- Charlie Whitting (2017-01-25). "Greene King receives two apprenticeship accolades". Pubandbar.com. Retrieved 2017-05-10.
- Duncan Brodie (2017-03-06). "Bury St Edmunds-based Greene King pledges to continue effects to address skills shortage". East Anglian Daily Times. Retrieved 2017-05-10.
- Nicole Sutton (2016-05-09). "Greene King joins forces with Prince's Trust for new scheme". Morning Advertiser. Retrieved 2017-05-10.
- Liam Coleman (2016-10-18). "Greene King's scheme to bring 150 disadvantaged young people into the pub trade". Morning Advertiser. Retrieved 2017-05-10.
- Wilcock, Bryce (2017-02-13). "Greene King launches craft beer academy". BQLive. Retrieved 2017-05-10.
- Dominic Walsh (2017-02-13). "Apprentices are here for the trendier beers". The Times. Retrieved 2017-05-10.
- Nick Davies (2006-11-03). "Bonfire night protest turns heat on brewery". The Guardian. Retrieved 2015-02-05.
- "Greene King boss faces a roasting". BBC News. 2006-11-01. Retrieved 2015-02-05.
- "2017 Winners". Great British Pub Awards. 25 March 2013. Archived from the original on 3 January 2014. Retrieved 20 March 2014.
- Yakub Qureshi (2014-01-02). "Lass O'Gowrie owner Gareth Kavanagh forced out by brewery Greene King for being 'below average'". Manchester Evening News. Retrieved 2014-03-20.
- "Suffolk brewery accused of cultural vandalism after scrapping more than 200 traditional pub signs". ITV News. 2013-06-07. Retrieved 2015-02-05.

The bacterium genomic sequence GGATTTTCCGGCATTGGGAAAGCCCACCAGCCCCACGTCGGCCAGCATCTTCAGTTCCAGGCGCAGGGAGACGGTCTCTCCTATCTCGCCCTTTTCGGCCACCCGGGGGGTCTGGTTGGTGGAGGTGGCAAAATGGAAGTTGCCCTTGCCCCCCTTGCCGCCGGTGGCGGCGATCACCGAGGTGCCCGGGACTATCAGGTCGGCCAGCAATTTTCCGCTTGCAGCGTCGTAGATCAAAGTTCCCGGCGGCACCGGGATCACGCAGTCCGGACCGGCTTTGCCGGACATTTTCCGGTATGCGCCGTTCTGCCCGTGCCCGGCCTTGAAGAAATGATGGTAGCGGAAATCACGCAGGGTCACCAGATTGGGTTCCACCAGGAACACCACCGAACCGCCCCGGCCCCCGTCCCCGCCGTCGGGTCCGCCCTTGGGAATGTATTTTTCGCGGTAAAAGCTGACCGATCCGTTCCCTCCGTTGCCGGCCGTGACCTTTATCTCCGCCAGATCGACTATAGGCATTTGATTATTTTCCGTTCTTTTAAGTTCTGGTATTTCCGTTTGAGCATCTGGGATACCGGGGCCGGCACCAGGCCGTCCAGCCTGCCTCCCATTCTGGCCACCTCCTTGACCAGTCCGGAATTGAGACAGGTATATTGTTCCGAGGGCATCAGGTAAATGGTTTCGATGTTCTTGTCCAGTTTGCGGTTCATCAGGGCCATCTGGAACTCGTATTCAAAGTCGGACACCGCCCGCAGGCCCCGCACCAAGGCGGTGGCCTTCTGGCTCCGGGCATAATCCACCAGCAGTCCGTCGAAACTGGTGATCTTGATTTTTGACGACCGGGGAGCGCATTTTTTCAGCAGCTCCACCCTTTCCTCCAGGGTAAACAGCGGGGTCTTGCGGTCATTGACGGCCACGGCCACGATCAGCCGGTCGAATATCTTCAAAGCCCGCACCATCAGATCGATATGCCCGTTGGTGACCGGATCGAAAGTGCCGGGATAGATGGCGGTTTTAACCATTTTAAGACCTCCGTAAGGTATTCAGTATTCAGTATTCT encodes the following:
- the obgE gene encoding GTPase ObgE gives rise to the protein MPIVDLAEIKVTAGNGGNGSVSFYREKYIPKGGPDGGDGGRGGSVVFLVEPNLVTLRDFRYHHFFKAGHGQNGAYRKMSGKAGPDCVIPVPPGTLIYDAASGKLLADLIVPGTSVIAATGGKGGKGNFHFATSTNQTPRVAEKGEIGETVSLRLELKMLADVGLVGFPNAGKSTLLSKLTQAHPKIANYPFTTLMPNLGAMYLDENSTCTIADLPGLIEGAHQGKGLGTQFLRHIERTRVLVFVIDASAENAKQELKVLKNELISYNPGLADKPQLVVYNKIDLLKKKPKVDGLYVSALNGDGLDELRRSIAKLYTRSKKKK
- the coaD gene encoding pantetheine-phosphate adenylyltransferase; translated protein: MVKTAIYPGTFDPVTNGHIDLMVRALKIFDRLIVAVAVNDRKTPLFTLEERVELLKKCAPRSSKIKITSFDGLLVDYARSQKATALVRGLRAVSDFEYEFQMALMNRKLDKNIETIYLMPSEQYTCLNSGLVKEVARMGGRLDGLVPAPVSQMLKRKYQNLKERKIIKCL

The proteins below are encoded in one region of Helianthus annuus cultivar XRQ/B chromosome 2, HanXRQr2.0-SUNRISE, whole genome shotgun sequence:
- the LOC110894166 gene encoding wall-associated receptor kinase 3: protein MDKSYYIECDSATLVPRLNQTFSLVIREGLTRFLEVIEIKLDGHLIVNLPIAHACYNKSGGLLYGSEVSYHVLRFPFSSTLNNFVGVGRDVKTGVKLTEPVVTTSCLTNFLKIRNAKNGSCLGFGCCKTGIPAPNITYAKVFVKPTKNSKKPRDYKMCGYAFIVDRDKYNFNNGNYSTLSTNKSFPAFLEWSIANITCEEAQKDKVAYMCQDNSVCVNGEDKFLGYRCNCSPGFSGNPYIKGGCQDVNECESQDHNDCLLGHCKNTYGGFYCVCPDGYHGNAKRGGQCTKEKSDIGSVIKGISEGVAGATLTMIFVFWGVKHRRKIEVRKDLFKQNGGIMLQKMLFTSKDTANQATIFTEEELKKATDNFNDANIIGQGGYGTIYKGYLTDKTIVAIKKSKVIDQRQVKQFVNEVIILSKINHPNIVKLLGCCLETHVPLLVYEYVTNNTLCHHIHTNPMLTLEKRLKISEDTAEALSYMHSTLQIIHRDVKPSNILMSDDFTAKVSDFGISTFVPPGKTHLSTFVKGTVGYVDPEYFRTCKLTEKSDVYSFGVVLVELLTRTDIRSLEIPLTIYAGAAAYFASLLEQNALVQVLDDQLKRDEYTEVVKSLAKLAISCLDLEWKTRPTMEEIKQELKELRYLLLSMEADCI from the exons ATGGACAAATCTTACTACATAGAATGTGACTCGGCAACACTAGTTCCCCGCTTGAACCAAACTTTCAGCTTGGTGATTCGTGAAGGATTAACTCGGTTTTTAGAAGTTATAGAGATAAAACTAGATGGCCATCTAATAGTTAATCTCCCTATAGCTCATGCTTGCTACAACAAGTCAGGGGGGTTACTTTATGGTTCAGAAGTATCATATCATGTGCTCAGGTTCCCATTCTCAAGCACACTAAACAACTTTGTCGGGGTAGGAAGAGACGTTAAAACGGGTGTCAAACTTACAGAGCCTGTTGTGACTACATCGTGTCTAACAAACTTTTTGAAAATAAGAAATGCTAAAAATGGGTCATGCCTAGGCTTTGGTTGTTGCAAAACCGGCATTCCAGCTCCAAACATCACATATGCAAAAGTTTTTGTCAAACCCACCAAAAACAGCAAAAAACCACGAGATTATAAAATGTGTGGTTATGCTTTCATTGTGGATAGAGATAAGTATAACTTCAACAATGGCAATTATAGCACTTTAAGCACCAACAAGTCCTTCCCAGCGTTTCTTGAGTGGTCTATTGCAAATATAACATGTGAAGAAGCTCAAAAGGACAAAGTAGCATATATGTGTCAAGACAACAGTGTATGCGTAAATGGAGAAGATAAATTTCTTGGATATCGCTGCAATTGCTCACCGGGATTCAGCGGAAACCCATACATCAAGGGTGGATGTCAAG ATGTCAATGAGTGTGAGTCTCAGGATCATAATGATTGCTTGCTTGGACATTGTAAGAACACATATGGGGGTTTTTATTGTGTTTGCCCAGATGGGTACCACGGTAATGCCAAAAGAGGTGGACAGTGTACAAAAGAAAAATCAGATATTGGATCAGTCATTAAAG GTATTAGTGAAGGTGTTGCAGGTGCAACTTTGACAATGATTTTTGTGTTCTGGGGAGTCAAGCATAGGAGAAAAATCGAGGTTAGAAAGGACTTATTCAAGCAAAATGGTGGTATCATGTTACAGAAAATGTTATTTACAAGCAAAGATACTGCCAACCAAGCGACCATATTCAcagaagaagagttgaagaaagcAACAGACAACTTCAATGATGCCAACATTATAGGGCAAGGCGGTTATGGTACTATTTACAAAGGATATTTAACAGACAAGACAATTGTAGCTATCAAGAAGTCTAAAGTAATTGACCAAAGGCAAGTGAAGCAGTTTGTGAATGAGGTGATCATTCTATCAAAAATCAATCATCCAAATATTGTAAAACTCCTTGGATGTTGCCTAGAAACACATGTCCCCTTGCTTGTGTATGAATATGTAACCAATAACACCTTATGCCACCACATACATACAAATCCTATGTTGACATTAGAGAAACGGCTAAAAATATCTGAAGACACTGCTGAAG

- "Abbot Ale". Greene King. Retrieved 2015-02-05.
- "Greene King Abbot Ale (Cask)". Ratebeer.com. Retrieved 2015-02-05.
- "Brewing Process". Abbot Ale. Archived from the original on 2009-11-09. Retrieved 2015-02-05.
- "Available in cask, bottle and can - Abbot Ale". abbotale.co.uk. Archived from the original on 2009-11-09. Retrieved 2011-03-23.
- "Greene King IPA". Greene King. Retrieved 2015-03-28.
- "all you need to know about beer". beer-pages.com. Retrieved 2015-02-05.
- Lewis, Robyn (March 26, 2009). "Greene King trials IPA dual-pour font". Morning Advertiser. Retrieved December 24, 2017.
- Protz, Roger (March 23, 2012). "Greene King goes for Gold with new IPA promotion – Protz On Beer, by Roger Protz". Protz On Beer. Retrieved 23 November 2017.
- "Greene King Strong Suffolk (Olde Suffolk)". Ratebeer.com. 2015-03-20. Retrieved 2015-03-28.
- "Greene King St Edmunds (Bottle)". Ratebeer.com. Retrieved 2015-03-28.
- "Greene King XX Mild". Ratebeer.com. 2011-10-27. Retrieved 2015-03-28.
- "Hardys & Hansons Olde Trip (Cask)". Ratebeer.com. Retrieved 2015-03-28.
- "Gold for Golden means quality is assured across 'Old Speckled Hen' range (24 May, 2012)". Greene King. 24 May 2012. Archived from the original on 6 February 2015. Retrieved 5 February 2015.
- "Greene King Old Crafty Hen". Beer-pages.co.uk. Retrieved 2015-02-05.
- "Morland Hen's Tooth". Ratebeer.com. Retrieved 2015-03-28.
- "Morland Tanners Jack (Bottle)". Ratebeer.com. Retrieved 2015-03-28.
- "Morland Original Bitter (Cask)". Ratebeer.com. 2014-11-30. Retrieved 2015-03-28.
- "Ridleys Old Bob (Bottle)". Ratebeer.com. Retrieved 2015-03-28.
- "Ruddles County (Filtered)". Ratebeer.com. Retrieved 2015-03-28.
- "Ruddles Best (Cask)". Ratebeer.com. 2015-02-24. Retrieved 2015-03-28.
- "Ruddles Orchard (Bottle)". Ratebeer.com. Retrieved 2015-03-28.
- "The King's English IPA". Ratebeer.com. Retrieved 2015-03-28.
- James Evison (2016-03-14). "Publican Awards 2016: Best managed pub company (51+ sites)". Morning Advertiser. Retrieved 2016-03-22.
- Ben Winstanley (2016-03-14). "Publican Awards 2016: Business leader of the year". Morning Advertiser. Retrieved 2016-03-22.
- Ed Bedington (15 March 2017). "NWTC sweeps board at publican awards". Morning Advertiser. Retrieved 18 March 2017.